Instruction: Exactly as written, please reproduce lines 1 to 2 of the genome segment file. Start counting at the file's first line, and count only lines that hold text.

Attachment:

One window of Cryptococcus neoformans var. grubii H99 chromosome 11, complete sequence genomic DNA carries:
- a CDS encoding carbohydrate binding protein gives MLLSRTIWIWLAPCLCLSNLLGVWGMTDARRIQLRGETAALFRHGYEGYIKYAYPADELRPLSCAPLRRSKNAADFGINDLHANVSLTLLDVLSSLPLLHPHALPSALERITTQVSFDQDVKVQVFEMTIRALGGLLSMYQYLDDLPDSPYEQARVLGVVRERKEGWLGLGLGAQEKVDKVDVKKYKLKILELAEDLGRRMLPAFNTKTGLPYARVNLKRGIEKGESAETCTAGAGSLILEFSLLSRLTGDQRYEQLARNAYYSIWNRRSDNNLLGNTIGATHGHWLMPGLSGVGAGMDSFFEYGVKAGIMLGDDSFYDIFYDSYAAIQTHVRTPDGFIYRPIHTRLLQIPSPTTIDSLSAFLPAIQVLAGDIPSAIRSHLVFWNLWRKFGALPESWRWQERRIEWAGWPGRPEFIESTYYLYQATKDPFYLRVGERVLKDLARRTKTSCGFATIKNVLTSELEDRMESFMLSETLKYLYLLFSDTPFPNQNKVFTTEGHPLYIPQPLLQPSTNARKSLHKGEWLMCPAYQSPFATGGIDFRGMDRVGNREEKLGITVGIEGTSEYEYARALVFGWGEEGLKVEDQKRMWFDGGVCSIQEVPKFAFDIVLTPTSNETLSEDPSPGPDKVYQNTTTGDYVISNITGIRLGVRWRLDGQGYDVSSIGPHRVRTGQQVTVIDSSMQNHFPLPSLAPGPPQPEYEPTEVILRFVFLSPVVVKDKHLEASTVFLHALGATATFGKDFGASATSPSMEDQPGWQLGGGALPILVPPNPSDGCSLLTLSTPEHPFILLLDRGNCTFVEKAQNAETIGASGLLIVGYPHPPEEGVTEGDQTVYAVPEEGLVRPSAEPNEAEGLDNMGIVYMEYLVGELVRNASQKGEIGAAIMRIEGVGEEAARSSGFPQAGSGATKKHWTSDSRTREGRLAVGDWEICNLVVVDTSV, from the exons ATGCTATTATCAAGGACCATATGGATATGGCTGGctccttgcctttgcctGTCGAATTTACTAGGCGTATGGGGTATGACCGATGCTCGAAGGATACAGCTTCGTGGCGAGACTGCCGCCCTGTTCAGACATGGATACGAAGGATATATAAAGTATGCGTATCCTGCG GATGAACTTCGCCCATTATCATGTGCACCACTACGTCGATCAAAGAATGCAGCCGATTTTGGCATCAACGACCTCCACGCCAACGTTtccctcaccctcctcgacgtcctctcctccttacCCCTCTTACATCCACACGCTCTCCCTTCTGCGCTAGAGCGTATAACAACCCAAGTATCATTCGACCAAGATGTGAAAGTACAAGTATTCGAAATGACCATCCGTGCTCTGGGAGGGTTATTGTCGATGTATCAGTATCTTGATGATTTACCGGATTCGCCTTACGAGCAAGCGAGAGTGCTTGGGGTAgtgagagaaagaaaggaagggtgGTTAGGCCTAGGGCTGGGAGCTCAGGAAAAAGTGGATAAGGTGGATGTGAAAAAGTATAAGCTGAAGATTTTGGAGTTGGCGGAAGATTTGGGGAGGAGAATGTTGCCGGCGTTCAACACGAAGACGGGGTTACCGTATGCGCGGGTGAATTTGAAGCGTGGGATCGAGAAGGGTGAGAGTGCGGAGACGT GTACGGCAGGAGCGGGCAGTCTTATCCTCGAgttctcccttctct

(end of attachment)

One window of Cryptococcus neoformans var. grubii H99 chromosome 11, complete sequence genomic DNA carries:
- a CDS encoding carbohydrate binding protein gives MLLSRTIWIWLAPCLCLSNLLGVWGMTDARRIQLRGETAALFRHGYEGYIKYAYPADELRPLSCAPLRRSKNAADFGINDLHANVSLTLLDVLSSLPLLHPHALPSALERITTQVSFDQDVKVQVFEMTIRALGGLLSMYQYLDDLPDSPYEQARVLGVVRERKEGWLGLGLGAQEKVDKVDVKKYKLKILELAEDLGRRMLPAFNTKTGLPYARVNLKRGIEKGESAETCTAGAGSLILEFSLLSRLTGDQRYEQLARNAYYSIWNRRSDNNLLGNTIGATHGHWLMPGLSGVGAGMDSFFEYGVKAGIMLGDDSFYDIFYDSYAAIQTHVRTPDGFIYRPIHTRLLQIPSPTTIDSLSAFLPAIQVLAGDIPSAIRSHLVFWNLWRKFGALPESWRWQERRIEWAGWPGRPEFIESTYYLYQATKDPFYLRVGERVLKDLARRTKTSCGFATIKNVLTSELEDRMESFMLSETLKYLYLLFSDTPFPNQNKVFTTEGHPLYIPQPLLQPSTNARKSLHKGEWLMCPAYQSPFATGGIDFRGMDRVGNREEKLGITVGIEGTSEYEYARALVFGWGEEGLKVEDQKRMWFDGGVCSIQEVPKFAFDIVLTPTSNETLSEDPSPGPDKVYQNTTTGDYVISNITGIRLGVRWRLDGQGYDVSSIGPHRVRTGQQVTVIDSSMQNHFPLPSLAPGPPQPEYEPTEVILRFVFLSPVVVKDKHLEASTVFLHALGATATFGKDFGASATSPSMEDQPGWQLGGGALPILVPPNPSDGCSLLTLSTPEHPFILLLDRGNCTFVEKAQNAETIGASGLLIVGYPHPPEEGVTEGDQTVYAVPEEGLVRPSAEPNEAEGLDNMGIVYMEYLVGELVRNASQKGEIGAAIMRIEGVGEEAARSSGFPQAGSGATKKHWTSDSRTREGRLAVGDWEICNLVVVDTSV, from the exons ATGCTATTATCAAGGACCATATGGATATGGCTGGctccttgcctttgcctGTCGAATTTACTAGGCGTATGGGGTATGACCGATGCTCGAAGGATACAGCTTCGTGGCGAGACTGCCGCCCTGTTCAGACATGGATACGAAGGATATATAAAGTATGCGTATCCTGCG GATGAACTTCGCCCATTATCATGTGCACCACTACGTCGATCAAAGAATGCAGCCGATTTTGGCATCAACGACCTCCACGCCAACGTTtccctcaccctcctcgacgtcctctcctccttacCCCTCTTACATCCACACGCTCTCCCTTCTGCGCTAGAGCGTATAACAACCCAAGTATCATTCGACCAAGATGTGAAAGTACAAGTATTCGAAATGACCATCCGTGCTCTGGGAGGGTTATTGTCGATGTATCAGTATCTTGATGATTTACCGGATTCGCCTTACGAGCAAGCGAGAGTGCTTGGGGTAgtgagagaaagaaaggaagggtgGTTAGGCCTAGGGCTGGGAGCTCAGGAAAAAGTGGATAAGGTGGATGTGAAAAAGTATAAGCTGAAGATTTTGGAGTTGGCGGAAGATTTGGGGAGGAGAATGTTGCCGGCGTTCAACACGAAGACGGGGTTACCGTATGCGCGGGTGAATTTGAAGCGTGGGATCGAGAAGGGTGAGAGTGCGGAGACGT GTACGGCAGGAGCGGGCAGTCTTATCCTCGAgttctcccttctct